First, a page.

#1
explain please

i got this from a book

"Secondary Dominant (V of V)
In the Key of C, the second chord (II), is a minor
chord: “Dm”. If you see a “D7” we are not in “C” anymore.
D7 is the V7 of “G”; G7 is the V7 of “C”. D7 is the “V of V”
AKA Secondary Dominant.
This a Key Center Change to a neighboring Key. If we
are in the Key of “C” then the new Key is “G” or “Gm” and
the “V7” of “G” or “Gm” is D7. This also helpsdetermine
which scale(s) the Lead Player uses for soloing. "

i have no idea what it says though so could someone reiterate it or explain better
#2
Basically, you can get a chain of V-I resolutions going. If you resolve from D7 to G, that's a V7-I resolution, and then you can resolve from G7 to C, which is another V7-I resolution.

But that also means that technically, while you are resolving from D7 to G, there's an implicit key change to G.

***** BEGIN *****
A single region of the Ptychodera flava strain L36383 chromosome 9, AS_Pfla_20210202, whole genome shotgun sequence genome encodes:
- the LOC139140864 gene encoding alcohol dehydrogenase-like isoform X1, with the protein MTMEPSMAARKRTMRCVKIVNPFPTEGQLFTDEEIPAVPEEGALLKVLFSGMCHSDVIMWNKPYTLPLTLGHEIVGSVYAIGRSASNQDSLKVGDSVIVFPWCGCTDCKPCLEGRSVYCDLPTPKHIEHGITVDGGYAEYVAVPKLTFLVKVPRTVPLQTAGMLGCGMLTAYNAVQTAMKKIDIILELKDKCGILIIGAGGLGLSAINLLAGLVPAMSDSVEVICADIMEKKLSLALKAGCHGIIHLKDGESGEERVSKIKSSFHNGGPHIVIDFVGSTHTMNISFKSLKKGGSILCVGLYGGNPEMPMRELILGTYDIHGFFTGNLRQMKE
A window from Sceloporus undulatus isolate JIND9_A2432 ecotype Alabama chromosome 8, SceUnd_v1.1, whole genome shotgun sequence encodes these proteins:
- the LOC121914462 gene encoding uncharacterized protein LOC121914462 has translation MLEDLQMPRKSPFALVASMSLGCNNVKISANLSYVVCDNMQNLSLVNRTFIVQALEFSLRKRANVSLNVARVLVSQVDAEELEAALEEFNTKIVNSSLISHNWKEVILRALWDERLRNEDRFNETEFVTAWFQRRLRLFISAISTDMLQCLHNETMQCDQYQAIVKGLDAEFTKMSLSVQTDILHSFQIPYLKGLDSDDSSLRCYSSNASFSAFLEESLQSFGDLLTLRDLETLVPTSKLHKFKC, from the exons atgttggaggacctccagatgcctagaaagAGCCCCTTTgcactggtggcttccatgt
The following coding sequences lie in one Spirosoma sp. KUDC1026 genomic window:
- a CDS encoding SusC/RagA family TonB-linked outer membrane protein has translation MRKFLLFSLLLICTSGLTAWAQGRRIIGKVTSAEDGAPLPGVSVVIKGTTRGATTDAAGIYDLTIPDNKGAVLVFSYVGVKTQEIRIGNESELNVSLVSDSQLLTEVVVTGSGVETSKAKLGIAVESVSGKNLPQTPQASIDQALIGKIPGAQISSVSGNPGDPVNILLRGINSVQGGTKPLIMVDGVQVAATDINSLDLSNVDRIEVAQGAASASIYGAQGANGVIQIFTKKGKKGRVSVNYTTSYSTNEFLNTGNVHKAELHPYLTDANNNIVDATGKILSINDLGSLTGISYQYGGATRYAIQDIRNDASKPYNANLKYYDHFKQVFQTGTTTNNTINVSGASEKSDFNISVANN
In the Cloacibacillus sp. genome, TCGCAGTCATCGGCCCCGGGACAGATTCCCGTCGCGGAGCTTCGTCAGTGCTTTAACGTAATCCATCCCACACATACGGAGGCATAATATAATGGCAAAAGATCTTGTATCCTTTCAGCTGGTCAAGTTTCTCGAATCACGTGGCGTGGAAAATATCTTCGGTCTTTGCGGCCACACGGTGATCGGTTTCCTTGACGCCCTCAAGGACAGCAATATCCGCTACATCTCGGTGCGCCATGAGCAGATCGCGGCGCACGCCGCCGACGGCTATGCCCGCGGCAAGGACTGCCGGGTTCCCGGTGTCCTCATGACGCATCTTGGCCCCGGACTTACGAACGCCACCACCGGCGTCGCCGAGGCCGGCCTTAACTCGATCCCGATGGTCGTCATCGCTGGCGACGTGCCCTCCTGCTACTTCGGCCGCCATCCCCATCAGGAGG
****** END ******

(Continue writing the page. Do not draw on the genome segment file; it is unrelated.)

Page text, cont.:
That's my understanding, which is probably woefully inadequate.
METAR KTIK 040043Z COR RMK TORNADO 1W MOV NE. EVACUATING STATION
#3
The dominant chord of a scale is the V chord. The strongest chord progression you can have is V-I, the dominant to tonic progression. The strongest version of this is the V7-I.

When you harmonize the major scale only one chord will ever be a dominant 7 chord. This is the V, the dominant chord. If you see a dominant7 chord that is not the V chord of the key you are in then the notes making up that chord are oustside the key. It is considered a secondary dominant.

When you are in the key of C and you see D7 the D7 is not part of the harmonized C scale and not in the key of C. There is only one key that a D7 will naturally belong to and that is G.

When in the key of C, and a D7 is used, it is considered a secondary dominant. If it is followed by a G then it is a functioning secondary dominant because it is resolving down a fifth and will make the G feel stable enough to be the tonic chord. (It will tonicize the G).

If it is not followed by the G then it is a non functioning secondary dominant since it is not acting to tonicize another chord by resolving down by a fifth.

I am pretty sure that's right though I haven't spent time studying secondary dominants specifically I've kind of just picked it up in passing.
Si